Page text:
Ben van Berkel: “Related ideas have been seen in architecture in the past, but Van B goes beyond traditional ideas of flexibility as we know them in architecture. It is more intelligent, adaptable and user friendly, while also providing high levels of comfort.”


A Variety of Apartment Types

Van B offers a variety of apartment types and sizes including one to three-room apartments, flats, gallery lofts and rooftop flats, each catering to different demographics and resident constellations.

Essential in the design of Van B is the relationship of the inside to the outside and the creation of a community within the development. Creating connections between people and to the outdoors, and using outdoor space as an extension of the living spaces was essential to the design.



In the apartments, the large bay windows and balconies create visual connections between the street, the homes, and the beautiful trees that line the road. A sense of expanding the space is created by pushing the inside out and pulling the outside in.

The bay windows also serve to provide the building with a sculptural three-dimensional shell. In the apartments from the first to the fifth floor, the living space expands from within, enabling 180-degree cityscape views while retaining privacy for the neighbours. The result is an apartment block that makes the most of both neighbourhood living and its interior spaces.

With their glazed facades, the gallery lofts that face the courtyard on the ground floor invite residents to open up their apartments and extend their living rooms into the garden. Furthermore, the voids that span over all three levels create unique spatial configurations. Having their own address, these triple-height apartments almost work as small houses nestled within the building.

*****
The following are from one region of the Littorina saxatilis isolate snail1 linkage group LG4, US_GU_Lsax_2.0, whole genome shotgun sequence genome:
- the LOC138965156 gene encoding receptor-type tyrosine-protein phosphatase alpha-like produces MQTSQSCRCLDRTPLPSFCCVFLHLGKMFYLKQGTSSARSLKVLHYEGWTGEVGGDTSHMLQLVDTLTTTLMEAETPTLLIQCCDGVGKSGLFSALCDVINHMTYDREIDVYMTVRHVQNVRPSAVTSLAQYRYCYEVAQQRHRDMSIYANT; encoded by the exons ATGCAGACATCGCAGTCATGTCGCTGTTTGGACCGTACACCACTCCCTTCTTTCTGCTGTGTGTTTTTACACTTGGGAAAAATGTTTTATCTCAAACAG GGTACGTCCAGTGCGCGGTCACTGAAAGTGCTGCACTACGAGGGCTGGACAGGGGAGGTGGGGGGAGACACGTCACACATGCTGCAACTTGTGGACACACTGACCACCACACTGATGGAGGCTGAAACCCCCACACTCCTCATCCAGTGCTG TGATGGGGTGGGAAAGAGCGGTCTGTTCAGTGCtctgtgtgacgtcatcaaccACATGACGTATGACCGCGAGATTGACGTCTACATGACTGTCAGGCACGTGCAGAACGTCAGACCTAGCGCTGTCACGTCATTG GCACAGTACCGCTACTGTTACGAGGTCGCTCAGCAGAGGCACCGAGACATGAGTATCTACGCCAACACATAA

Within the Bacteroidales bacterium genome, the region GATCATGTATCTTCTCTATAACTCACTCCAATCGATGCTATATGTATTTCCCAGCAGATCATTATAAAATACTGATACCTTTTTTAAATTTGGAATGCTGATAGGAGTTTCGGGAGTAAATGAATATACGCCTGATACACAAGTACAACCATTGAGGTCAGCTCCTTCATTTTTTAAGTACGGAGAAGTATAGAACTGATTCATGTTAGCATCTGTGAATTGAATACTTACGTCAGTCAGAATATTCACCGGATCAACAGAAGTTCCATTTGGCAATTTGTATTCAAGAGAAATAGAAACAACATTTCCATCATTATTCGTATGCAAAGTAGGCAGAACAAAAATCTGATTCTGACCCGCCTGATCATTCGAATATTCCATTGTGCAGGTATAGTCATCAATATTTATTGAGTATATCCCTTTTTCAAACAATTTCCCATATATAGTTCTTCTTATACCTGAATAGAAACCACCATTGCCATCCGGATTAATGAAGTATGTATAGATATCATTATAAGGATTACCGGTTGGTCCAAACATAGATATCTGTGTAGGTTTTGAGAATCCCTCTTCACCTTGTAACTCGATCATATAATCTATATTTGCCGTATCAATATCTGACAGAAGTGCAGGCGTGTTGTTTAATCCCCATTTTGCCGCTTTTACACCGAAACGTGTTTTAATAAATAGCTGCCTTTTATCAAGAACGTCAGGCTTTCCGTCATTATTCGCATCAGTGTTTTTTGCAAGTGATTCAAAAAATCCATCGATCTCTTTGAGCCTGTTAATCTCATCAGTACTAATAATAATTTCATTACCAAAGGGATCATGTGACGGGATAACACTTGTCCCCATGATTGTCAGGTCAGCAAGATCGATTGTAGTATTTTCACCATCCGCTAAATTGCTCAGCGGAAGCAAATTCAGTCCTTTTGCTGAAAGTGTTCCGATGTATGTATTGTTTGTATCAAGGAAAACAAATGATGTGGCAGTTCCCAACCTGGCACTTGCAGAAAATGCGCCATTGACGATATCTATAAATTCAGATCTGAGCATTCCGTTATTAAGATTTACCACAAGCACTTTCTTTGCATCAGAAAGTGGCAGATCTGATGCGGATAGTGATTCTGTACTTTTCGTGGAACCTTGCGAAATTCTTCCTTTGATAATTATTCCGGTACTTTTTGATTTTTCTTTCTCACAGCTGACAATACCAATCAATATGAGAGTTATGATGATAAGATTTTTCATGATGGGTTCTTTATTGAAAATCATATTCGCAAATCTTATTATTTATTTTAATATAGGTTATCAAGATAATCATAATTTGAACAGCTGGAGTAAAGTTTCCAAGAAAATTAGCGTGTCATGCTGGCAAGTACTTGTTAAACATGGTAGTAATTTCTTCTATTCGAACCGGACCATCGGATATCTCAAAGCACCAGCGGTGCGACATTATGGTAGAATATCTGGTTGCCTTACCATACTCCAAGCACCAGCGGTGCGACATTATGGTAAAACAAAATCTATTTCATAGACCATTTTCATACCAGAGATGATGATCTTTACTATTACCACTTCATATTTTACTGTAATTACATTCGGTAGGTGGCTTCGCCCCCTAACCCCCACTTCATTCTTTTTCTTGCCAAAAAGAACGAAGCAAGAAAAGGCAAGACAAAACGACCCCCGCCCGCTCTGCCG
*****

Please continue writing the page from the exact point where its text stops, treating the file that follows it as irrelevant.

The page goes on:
Van B also offers an architectural expression of the ideas of the sharing economy, community creation, and inclusive ways of living. It provides a roof terrace that is open to all residents, alongside a communal “Kitchen Lounge“ that provides space for entertaining, working, and socialising outside of the home. There is also a fitness patio, bike repair station, alongside a car and bike-sharing services.

The Van B project fulfills all of the strict sustainability regulations in Germany, says the architect. In addition, parts of the foundation and basement structure from the previous building were re-used for the new building and the basement walls were reinforced. In this way, the architects were able to save on construction materials, while speeding up the building process. The roof garden also serves to cool the building, while the bay windows are orientated to optimise daylight in the apartments.

Project credits:
Client:                                         Bauwerk Capital GmbH & Co. KG

Location:                                    Munich

Building surface:                    15.945 m2 total (9.905 m2 above ground)

Building volume:                    51.380 m3 total (29.807m3 above ground)

Building site:                           2.419 m2

Programme:                            Residential & office

Status:                                       Under contstruction

 UNStudio: Ben van Berkel with Jan Schellhoff and Julia Gottstein, Bart Chompff, Alexandra Virlan, Dimitra Chatzipantazi, Ana Maldonado, Patrik Noomé

Local Architect: BKLS Architekten

Landcape Architect: Andreas Kübler und Partner

Cost and Quantity Surveying: Leitwerk AG

Structure: Ingenieurgesellschaft albrecht + brettfeld mbh

MEP: IB Schmidbauer Planungsgesellschaft Haustechnik mbH  & MTM-Plan GmbH

Fire safety: Brandschutzservice Zobel GmbH

All Images Courtesy:  Bloomimages